New Genetic Analyzer Enhances Research Capabilities
Wake Forest School of Medicine recently acquired one of the most advanced DNA sequencing machines. It promises to .
"We had been outsourcing some of our sequencing, but it was time to buy our own machine," explained Gregory A. Hawkins, PhD, associate professor of Genomics and Personalized Medicine. "It was taking a long time to get the analyses returned to us because of backlogs. The demand for these next-generation machines is incredible."
Up to 50 investigators will benefit from the machine over the coming year, Hawkins estimated. It will aid ongoing studies into how genes influence diabetes, cancer and asthma and can compare the genomes of family members to see how they pass on disease-causing mutations. It can search for rare variants, mutations that may exist in only one person. Hawkins said researchers on the Physics faculty at the Reynolda campus also want to use the sequencer for a study.
"These days, to win National Institutes of Health research funding, it helps to be able to show that you have this technology on-site," Hawkins noted. "It helps them know that you understand the technology and also that you have the capacity to generate data in a timely fashion."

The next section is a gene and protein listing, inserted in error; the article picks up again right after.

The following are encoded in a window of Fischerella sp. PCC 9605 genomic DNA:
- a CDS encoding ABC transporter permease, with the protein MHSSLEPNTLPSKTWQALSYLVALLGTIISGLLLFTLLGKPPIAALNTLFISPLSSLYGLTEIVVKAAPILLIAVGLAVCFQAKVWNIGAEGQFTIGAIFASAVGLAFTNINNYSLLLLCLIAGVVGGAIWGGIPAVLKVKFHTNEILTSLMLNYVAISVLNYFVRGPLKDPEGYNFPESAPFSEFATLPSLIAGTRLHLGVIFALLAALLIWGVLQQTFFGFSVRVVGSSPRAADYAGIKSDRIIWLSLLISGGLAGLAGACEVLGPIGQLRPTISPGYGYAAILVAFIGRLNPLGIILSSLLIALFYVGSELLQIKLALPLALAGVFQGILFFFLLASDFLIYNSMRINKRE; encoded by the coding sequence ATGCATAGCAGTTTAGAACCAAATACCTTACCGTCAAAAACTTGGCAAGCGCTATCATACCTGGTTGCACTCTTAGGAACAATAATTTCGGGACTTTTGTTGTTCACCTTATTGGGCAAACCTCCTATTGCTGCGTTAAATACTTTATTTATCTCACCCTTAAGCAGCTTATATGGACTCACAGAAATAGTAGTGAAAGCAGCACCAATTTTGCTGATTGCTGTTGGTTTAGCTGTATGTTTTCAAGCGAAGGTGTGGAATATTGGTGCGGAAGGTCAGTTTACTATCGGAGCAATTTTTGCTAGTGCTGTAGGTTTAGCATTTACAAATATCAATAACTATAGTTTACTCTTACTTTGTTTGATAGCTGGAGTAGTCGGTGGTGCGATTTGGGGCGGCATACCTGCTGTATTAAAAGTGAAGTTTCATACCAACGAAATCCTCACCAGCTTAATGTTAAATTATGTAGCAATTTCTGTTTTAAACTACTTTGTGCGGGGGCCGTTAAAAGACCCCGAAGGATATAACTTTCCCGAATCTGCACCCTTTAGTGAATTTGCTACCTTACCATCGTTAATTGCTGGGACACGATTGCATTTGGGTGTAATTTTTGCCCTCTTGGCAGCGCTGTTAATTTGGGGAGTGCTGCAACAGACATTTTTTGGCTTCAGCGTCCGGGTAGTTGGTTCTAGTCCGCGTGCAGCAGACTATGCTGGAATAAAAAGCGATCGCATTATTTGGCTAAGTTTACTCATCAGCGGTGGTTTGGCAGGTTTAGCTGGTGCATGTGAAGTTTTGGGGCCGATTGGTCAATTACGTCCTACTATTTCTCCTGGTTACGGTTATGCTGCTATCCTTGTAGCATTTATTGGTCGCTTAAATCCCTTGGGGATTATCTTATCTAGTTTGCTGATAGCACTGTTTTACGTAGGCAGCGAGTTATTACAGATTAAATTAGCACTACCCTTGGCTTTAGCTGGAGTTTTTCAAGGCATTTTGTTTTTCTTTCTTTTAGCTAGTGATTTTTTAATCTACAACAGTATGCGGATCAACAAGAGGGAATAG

A look inside
The Applied Biosystems 5500xl Genetic Analyzer, about 4-feet wide with two glass doors across the front, looks a bit like a commercial oven. Inside, the resemblance ends. On the right, there is a flat-panel monitor and keyboard to operate the machine. Under the monitor, a platform holds two glass plates, each about the size of an index card, for DNA samples. Each plate has six stripes, or "lanes," allowing the machine to process multiple samples simultaneously. On the left side, a lattice of small reservoirs, like a painter's pallet, hold chemical solutions called reagents that are used in the DNA sequencing reaction. A syringe-tipped robotic arm dips into the wells, ingesting reagents and dispensing them precisely onto the glass plates holding the DNA samples. The process repeats many times.
"Some of the runs can last eight to 12 days," Hawkins said. "Most of that time the DNA sequencing reactions are occurring."
How it works
Sequencing DNA is the process of identifying pairs of nitrogen-based molecules that make up genes. Four types of molecules, labeled C, G, A and T, form these "base pairs," which can be visualized as the rungs of a ladder that has been twisted like a spiral staircase-the familiar DNA double helix. Reagents split the rungs in two and cause reactions that identify each molecule by glowing in one of four colors. An extremely powerful optical lens and digital camera record these fluorescent bursts of color, and a graphical processing computer maps each reaction to establish the sequence of molecules that make each person's genetic code unique.
Hawkins, who joined the faculty in 2000, began sequencing DNA in 1984. He has seen the technology advance from the days of "brute force," with each step done by hand, to high-tech, automated instruments that analyze billions of reactions at once-making it possible to sequence a person's entire genome, which contains about 3.2 billion base pairs.
"Basically, what was done in 10 to 15 years, we now can do in a week," he noted.